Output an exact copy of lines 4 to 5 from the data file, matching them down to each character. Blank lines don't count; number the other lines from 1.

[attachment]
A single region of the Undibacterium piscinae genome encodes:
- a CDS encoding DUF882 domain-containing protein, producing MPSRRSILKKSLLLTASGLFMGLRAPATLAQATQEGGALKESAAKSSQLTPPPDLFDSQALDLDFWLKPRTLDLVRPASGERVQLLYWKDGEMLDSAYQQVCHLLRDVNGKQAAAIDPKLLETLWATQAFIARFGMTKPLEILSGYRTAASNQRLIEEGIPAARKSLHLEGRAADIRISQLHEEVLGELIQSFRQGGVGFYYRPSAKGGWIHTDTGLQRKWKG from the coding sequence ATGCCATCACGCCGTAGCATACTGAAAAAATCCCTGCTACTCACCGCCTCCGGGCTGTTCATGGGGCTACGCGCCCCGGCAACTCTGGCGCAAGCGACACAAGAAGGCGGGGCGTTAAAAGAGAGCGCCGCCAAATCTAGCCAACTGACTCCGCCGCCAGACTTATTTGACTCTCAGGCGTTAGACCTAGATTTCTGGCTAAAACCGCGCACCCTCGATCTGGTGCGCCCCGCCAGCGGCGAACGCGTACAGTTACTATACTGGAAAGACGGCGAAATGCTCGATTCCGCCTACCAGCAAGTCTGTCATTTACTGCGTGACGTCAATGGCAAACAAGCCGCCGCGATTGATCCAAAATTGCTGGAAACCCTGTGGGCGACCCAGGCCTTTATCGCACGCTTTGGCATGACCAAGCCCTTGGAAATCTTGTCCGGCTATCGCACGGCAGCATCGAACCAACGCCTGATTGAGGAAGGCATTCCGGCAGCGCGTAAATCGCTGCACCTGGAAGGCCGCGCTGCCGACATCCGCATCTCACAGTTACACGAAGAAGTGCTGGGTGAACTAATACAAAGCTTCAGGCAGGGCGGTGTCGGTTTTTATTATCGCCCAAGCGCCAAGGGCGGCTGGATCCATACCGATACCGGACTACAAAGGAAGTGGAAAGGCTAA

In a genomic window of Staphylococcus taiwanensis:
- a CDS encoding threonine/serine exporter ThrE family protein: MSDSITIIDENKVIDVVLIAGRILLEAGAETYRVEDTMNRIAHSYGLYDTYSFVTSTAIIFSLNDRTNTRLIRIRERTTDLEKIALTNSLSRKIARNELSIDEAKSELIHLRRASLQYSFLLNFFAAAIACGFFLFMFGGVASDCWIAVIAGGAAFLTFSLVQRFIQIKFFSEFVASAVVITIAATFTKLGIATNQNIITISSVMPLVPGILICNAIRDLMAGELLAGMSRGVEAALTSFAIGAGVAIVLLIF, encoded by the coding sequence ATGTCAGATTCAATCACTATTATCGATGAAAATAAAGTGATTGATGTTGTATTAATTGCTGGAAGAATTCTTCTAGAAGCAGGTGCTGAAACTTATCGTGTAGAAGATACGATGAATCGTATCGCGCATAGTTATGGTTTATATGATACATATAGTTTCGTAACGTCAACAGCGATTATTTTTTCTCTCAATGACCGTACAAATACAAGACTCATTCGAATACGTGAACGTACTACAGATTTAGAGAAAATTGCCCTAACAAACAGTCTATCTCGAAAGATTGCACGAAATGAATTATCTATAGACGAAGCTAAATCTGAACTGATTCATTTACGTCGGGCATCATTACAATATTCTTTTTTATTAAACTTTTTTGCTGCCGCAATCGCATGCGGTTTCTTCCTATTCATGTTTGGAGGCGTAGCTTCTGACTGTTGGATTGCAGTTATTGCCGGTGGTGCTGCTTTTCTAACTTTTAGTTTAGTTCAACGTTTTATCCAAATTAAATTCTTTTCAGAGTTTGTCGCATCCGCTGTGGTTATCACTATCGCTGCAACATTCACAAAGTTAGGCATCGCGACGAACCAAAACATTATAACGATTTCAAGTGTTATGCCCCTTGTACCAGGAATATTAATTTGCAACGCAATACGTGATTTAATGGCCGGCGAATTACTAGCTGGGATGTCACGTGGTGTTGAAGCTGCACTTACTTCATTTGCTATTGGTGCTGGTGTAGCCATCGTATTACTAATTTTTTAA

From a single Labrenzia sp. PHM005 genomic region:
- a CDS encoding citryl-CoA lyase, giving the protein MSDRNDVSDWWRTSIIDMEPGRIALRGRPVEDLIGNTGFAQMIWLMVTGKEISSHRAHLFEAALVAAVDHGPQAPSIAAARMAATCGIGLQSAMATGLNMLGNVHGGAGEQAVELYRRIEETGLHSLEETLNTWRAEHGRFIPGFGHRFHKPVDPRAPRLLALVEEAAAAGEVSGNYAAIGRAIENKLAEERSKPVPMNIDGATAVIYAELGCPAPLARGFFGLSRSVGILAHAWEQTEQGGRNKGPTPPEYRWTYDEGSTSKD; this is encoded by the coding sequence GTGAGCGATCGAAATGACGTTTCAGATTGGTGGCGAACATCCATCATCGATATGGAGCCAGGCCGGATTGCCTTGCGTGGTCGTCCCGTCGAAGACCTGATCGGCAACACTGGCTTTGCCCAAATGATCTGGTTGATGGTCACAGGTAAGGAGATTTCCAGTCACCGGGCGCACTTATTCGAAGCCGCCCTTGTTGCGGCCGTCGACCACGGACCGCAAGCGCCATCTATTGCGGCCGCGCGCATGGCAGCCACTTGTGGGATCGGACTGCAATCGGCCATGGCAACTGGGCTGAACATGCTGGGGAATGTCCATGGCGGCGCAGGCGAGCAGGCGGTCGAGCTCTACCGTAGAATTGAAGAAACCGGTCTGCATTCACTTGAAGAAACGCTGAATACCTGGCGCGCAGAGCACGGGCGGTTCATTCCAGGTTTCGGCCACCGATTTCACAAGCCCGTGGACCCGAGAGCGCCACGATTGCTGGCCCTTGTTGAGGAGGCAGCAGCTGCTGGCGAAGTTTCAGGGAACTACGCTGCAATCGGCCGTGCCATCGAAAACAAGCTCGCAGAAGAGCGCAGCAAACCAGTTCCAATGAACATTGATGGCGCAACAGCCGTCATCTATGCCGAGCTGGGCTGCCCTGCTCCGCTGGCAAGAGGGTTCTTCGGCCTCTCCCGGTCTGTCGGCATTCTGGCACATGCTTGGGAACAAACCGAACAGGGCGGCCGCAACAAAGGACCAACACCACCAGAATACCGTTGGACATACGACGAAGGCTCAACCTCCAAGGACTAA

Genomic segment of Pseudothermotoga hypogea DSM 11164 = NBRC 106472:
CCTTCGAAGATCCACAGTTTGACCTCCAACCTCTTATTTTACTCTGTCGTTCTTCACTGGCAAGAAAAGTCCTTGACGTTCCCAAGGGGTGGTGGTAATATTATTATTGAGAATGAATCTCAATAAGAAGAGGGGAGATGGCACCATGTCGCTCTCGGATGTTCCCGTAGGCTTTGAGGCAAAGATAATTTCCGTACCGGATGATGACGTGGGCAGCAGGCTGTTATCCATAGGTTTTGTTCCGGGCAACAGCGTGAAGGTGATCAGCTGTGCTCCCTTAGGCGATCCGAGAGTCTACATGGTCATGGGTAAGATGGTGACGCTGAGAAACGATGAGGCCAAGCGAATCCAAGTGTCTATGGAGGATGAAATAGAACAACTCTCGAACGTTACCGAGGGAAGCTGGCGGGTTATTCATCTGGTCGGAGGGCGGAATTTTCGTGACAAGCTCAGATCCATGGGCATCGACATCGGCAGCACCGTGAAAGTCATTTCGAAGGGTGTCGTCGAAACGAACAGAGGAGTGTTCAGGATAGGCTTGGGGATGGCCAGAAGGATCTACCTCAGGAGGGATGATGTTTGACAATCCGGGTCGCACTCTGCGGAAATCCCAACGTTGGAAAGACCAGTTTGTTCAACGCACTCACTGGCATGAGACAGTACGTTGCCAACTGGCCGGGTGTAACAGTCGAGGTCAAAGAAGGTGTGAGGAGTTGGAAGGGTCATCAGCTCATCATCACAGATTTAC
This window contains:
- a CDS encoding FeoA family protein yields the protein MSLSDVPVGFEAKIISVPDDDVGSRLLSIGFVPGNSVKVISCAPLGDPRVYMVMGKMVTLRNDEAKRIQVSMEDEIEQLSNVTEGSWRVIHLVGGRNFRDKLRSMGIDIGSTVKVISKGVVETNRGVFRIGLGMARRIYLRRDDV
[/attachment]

- a CDS encoding threonine/serine exporter ThrE family protein: MSDSITIIDENKVIDVVLIAGRILLEAGAETYRVEDTMNRIAHSYGLYDTYSFVTSTAIIFSLNDRTNTRLIRIRERTTDLEKIALTNSLSRKIARNELSIDEAKSELIHLRRASLQYSFLLNFFAAAIACGFFLFMFGGVASDCWIAVIAGGAAFLTFSLVQRFIQIKFFSEFVASAVVITIAATFTKLGIATNQNIITISSVMPLVPGILICNAIRDLMAGELLAGMSRGVEAALTSFAIGAGVAIVLLIF, encoded by the coding sequence ATGTCAGATTCAATCACTATTATCGATGAAAATAAAGTGATTGATGTTGTATTAATTGCTGGAAGAATTCTTCTAGAAGCAGGTGCTGAAACTTATCGTGTAGAAGATACGATGAATCGTATCGCGCATAGTTATGGTTTATATGATACATATAGTTTCGTAACGTCAACAGCGATTATTTTTTCTCTCAATGACCGTACAAATACAAGACTCATTCGAATACGTGAACGTACTACAGATTTAGAGAAAATTGCCCTAACAAACAGTCTATCTCGAAAGATTGCACGAAATGAATTATCTATAGACGAAGCTAAATCTGAACTGATTCATTTACGTCGGGCATCATTACAATATTCTTTTTTATTAAACTTTTTTGCTGCCGCAATCGCATGCGGTTTCTTCCTATTCATGTTTGGAGGCGTAGCTTCTGACTGTTGGATTGCAGTTATTGCCGGTGGTGCTGCTTTTCTAACTTTTAGTTTAGTTCAACGTTTTATCCAAATTAAATTCTTTTCAGAGTTTGTCGCATCCGCTGTGGTTATCACTATCGCTGCAACATTCACAAAGTTAGGCATCGCGACGAACCAAAACATTATAACGATTTCAAGTGTTATGCCCCTTGTACCAGGAATATTAATTTGCAACGCAATACGTGATTTAATGGCCGGCGAATTACTAGCTGGGATGTCACGTGGTGTTGAAGCTGCACTTACTTCATTTGCTATTGGTGCTGGTGTAGCCATCGTATTACTAATTTTTTAA

From a single Labrenzia sp. PHM005 genomic region: